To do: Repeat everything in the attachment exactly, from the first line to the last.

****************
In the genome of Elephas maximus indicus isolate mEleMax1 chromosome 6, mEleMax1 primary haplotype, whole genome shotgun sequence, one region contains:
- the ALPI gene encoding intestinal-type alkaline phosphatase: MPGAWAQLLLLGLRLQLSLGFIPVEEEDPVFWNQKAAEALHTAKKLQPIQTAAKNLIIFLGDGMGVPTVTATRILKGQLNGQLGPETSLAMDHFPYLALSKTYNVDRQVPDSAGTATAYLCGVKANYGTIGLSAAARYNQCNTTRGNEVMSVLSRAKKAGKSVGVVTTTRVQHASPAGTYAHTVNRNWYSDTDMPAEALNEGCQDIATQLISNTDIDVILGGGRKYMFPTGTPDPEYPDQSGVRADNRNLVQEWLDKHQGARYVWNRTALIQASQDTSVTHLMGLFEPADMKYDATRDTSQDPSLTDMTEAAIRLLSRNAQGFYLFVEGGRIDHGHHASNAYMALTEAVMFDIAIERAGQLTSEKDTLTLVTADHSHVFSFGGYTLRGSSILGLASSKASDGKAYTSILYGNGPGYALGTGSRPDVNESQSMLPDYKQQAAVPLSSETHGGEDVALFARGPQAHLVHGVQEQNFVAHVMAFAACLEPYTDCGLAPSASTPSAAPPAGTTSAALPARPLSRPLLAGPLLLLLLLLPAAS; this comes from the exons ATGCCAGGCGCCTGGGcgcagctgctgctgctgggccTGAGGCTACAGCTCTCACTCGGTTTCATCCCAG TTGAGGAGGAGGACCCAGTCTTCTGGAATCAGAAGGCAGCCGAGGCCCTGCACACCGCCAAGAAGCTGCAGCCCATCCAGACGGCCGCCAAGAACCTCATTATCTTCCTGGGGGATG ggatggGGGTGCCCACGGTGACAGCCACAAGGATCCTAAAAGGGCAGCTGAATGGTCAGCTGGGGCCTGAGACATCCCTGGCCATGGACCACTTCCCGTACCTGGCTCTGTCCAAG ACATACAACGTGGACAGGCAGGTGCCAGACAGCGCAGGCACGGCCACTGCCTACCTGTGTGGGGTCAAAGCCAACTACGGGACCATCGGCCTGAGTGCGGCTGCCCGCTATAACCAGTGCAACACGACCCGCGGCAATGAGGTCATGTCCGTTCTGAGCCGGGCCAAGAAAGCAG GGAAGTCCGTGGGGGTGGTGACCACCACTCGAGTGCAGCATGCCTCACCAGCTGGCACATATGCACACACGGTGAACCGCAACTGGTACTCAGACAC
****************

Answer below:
In the genome of Elephas maximus indicus isolate mEleMax1 chromosome 6, mEleMax1 primary haplotype, whole genome shotgun sequence, one region contains:
- the ALPI gene encoding intestinal-type alkaline phosphatase: MPGAWAQLLLLGLRLQLSLGFIPVEEEDPVFWNQKAAEALHTAKKLQPIQTAAKNLIIFLGDGMGVPTVTATRILKGQLNGQLGPETSLAMDHFPYLALSKTYNVDRQVPDSAGTATAYLCGVKANYGTIGLSAAARYNQCNTTRGNEVMSVLSRAKKAGKSVGVVTTTRVQHASPAGTYAHTVNRNWYSDTDMPAEALNEGCQDIATQLISNTDIDVILGGGRKYMFPTGTPDPEYPDQSGVRADNRNLVQEWLDKHQGARYVWNRTALIQASQDTSVTHLMGLFEPADMKYDATRDTSQDPSLTDMTEAAIRLLSRNAQGFYLFVEGGRIDHGHHASNAYMALTEAVMFDIAIERAGQLTSEKDTLTLVTADHSHVFSFGGYTLRGSSILGLASSKASDGKAYTSILYGNGPGYALGTGSRPDVNESQSMLPDYKQQAAVPLSSETHGGEDVALFARGPQAHLVHGVQEQNFVAHVMAFAACLEPYTDCGLAPSASTPSAAPPAGTTSAALPARPLSRPLLAGPLLLLLLLLPAAS; this comes from the exons ATGCCAGGCGCCTGGGcgcagctgctgctgctgggccTGAGGCTACAGCTCTCACTCGGTTTCATCCCAG TTGAGGAGGAGGACCCAGTCTTCTGGAATCAGAAGGCAGCCGAGGCCCTGCACACCGCCAAGAAGCTGCAGCCCATCCAGACGGCCGCCAAGAACCTCATTATCTTCCTGGGGGATG ggatggGGGTGCCCACGGTGACAGCCACAAGGATCCTAAAAGGGCAGCTGAATGGTCAGCTGGGGCCTGAGACATCCCTGGCCATGGACCACTTCCCGTACCTGGCTCTGTCCAAG ACATACAACGTGGACAGGCAGGTGCCAGACAGCGCAGGCACGGCCACTGCCTACCTGTGTGGGGTCAAAGCCAACTACGGGACCATCGGCCTGAGTGCGGCTGCCCGCTATAACCAGTGCAACACGACCCGCGGCAATGAGGTCATGTCCGTTCTGAGCCGGGCCAAGAAAGCAG GGAAGTCCGTGGGGGTGGTGACCACCACTCGAGTGCAGCATGCCTCACCAGCTGGCACATATGCACACACGGTGAACCGCAACTGGTACTCAGACAC